Build Microsoft has wheeled out open-source software that wrangles Internet of Things devices and beams data to and from Azure.
It's a stack of code that runs on hubs and gateways that sit between small IoT gizmos and backend services hosted in Redmond's cloud. It basically lures engineers and techies into Azure.
Announced during the technogiant’s annual Build conference, held in Seattle this week, the MIT-licensed Azure IoT Edge code tries to run all of today’s latest marketing buzzwords – artificial intelligence, edge analytics, etc – at the network edge, bringing compute a few theoretical steps closer to your endpoints.
It's a follow-on from last year's Azure IoT Gateway software libraries, a development kit for interfacing devices to services running on Microsoft's public cloud. To get the idea of Azure IoT Edge, see Redmond's diagram below – the box in the middle is where the software stack runs, on some sort of hub, relaying data to and from the cloud and lightweight gizmos, doing any necessary processing before shipping information in and out.
Yes, it run on Windows or Linux. We touched on the technology earlier, here, in our Build conference roundup.
“It makes sense to move some of the cloud intelligence out to IoT devices themselves,” said Microsoft's Sam George on Wednesday.
According to the Windows giant, the software is supposed to help manage and control devices, adding that it “greatly simplifies the complexity of deployment, configuration, updates, and health monitoring of IoT solutions involving a varied set of devices.”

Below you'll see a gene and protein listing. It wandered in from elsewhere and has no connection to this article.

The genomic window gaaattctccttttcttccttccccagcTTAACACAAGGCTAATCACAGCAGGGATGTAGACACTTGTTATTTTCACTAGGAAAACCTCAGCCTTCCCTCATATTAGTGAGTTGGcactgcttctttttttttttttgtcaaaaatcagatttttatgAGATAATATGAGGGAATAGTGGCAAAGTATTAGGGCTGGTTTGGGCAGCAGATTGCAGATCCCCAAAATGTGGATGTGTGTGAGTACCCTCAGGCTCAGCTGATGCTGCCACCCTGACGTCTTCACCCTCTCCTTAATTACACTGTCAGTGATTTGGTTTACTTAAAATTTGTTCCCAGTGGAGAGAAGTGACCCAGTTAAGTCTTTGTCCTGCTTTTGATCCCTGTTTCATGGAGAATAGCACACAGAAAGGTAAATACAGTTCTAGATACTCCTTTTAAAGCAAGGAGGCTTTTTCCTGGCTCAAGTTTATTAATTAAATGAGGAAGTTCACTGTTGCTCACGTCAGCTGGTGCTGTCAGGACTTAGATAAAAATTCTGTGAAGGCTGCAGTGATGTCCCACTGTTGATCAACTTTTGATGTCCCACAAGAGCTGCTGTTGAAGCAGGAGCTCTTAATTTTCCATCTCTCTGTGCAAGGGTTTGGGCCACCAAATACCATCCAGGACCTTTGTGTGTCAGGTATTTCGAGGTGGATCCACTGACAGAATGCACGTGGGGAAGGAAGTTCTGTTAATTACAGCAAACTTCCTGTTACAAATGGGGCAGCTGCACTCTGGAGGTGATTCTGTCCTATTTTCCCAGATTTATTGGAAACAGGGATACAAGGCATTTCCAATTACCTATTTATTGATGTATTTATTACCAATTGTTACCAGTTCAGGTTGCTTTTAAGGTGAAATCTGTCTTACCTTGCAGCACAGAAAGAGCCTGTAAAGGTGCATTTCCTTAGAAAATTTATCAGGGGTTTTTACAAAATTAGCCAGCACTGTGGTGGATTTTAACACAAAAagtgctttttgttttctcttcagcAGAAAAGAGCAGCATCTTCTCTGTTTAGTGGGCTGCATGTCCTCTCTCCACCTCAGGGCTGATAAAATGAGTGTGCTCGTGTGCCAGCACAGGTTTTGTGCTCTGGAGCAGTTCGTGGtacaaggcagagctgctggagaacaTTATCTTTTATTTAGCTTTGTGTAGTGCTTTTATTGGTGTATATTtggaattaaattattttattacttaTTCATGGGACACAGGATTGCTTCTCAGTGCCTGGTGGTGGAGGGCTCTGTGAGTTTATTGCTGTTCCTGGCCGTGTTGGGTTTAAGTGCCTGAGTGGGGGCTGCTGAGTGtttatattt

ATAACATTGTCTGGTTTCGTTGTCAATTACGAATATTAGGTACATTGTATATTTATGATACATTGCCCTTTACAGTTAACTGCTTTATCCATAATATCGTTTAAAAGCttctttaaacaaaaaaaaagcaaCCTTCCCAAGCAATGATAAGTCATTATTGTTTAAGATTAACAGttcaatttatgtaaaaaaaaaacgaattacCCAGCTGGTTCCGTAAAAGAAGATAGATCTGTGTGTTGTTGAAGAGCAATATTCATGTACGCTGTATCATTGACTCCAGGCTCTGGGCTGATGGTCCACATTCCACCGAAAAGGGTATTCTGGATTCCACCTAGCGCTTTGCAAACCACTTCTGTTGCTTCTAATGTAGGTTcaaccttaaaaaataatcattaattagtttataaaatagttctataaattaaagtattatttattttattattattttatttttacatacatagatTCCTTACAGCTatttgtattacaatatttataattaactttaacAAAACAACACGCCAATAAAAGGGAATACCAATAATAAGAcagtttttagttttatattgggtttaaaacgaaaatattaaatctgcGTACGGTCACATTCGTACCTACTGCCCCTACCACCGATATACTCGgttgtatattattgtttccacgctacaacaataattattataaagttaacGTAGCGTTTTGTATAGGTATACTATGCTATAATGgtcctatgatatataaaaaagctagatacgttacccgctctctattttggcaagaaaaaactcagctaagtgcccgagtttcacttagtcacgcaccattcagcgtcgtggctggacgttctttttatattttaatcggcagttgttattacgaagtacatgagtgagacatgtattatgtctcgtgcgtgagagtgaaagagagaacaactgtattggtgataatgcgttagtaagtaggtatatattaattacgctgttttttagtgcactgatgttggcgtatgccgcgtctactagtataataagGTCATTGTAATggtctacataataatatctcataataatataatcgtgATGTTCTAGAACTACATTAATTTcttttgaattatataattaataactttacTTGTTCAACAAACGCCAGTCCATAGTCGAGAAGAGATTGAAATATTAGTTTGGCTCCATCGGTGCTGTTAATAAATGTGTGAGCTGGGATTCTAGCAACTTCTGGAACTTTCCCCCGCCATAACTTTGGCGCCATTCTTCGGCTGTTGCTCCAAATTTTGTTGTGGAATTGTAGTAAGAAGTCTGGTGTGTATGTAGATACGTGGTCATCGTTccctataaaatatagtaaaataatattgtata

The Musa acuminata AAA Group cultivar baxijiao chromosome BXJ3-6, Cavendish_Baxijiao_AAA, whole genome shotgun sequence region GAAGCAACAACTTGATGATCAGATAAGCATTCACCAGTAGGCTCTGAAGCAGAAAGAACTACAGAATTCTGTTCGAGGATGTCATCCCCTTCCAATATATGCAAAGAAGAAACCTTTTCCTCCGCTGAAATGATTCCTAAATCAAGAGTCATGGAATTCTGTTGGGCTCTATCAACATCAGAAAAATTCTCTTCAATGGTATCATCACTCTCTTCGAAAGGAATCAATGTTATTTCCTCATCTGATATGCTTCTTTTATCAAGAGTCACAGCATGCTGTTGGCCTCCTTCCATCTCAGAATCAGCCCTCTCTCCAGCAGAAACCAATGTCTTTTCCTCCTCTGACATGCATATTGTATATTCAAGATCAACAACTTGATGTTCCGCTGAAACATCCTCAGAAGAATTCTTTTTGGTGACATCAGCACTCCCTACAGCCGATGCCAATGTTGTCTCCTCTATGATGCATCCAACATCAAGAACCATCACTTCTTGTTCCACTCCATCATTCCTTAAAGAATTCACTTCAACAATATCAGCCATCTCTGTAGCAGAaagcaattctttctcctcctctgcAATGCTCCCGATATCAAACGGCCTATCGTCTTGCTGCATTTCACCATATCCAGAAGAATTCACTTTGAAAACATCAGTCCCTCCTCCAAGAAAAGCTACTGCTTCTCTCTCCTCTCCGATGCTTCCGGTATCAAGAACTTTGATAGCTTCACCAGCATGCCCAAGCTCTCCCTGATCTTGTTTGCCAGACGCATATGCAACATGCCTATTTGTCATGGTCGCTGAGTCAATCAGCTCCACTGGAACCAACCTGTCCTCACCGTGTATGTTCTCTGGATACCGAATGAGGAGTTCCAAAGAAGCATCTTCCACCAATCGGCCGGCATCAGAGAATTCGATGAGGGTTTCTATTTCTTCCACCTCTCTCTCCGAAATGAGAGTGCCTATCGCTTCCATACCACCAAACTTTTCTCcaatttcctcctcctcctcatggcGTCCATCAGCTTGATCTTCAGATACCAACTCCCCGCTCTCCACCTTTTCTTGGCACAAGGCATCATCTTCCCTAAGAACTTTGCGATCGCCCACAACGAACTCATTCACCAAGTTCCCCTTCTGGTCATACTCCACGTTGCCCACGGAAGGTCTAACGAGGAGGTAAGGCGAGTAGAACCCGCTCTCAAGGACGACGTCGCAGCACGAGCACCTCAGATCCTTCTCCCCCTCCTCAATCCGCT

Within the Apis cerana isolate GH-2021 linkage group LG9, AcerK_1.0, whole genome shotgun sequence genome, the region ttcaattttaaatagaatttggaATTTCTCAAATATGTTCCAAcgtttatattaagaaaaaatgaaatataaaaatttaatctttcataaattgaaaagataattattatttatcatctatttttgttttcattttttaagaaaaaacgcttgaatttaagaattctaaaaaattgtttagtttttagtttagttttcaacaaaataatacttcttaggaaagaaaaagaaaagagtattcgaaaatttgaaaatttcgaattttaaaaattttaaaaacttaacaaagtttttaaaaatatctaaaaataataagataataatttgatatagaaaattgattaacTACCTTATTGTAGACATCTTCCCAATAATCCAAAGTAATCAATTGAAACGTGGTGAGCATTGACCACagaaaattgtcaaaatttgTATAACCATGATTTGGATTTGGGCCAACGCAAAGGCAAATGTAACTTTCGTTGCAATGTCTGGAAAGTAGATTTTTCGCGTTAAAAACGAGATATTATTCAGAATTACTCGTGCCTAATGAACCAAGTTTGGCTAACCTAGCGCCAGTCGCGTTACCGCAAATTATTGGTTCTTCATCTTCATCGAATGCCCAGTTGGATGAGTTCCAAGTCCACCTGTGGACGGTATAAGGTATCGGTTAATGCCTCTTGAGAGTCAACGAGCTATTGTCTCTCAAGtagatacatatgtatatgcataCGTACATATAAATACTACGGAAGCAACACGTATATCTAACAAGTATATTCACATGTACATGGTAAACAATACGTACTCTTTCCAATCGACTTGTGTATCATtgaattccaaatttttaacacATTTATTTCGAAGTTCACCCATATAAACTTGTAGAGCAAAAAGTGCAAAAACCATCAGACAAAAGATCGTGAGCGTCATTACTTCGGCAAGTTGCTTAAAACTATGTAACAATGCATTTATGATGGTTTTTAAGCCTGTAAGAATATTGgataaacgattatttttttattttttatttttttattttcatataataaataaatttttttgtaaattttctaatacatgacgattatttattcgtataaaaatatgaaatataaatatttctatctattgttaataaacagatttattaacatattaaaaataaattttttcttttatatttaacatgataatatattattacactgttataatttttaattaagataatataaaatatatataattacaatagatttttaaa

It also keeps on working when there is “intermittent” cloud connectivity by re-sync’ing when connectivity comes back up.
As mentioned, you have a choice of Microsoft's operating system or open-source Linux, and it'll run “on devices even smaller than a Raspberry Pi with as little as 128MB of memory,” we're told.
It's too hefty to run on a bog-standard IoT sensor or controller, which tend to use small ARM-compatible cores, a real-time OS and limited memory, power and performance. Instead, the code is aimed at internet gateways – perhaps next year's home broadband hubs – that sit between these smaller gadgets and the wider world, and do some intermediate processing on behalf of their endpoints. Exactly what that hardware is, well, it's up to you to figure that out.
Edge computing is the latest thing the big boys have jumped on while trying to take hold of the IoT market. To pull a random example out of the air, HPE’s Edgeline servers pack 16-core Intel Xeon CPUs plus up to 4TB of storage into a footprint about the size of the average desktop – quite a far cry from a stock Raspberry Pi. No doubt owners of USB toothbrushes will be jumping for joy at this leap in innovation. ®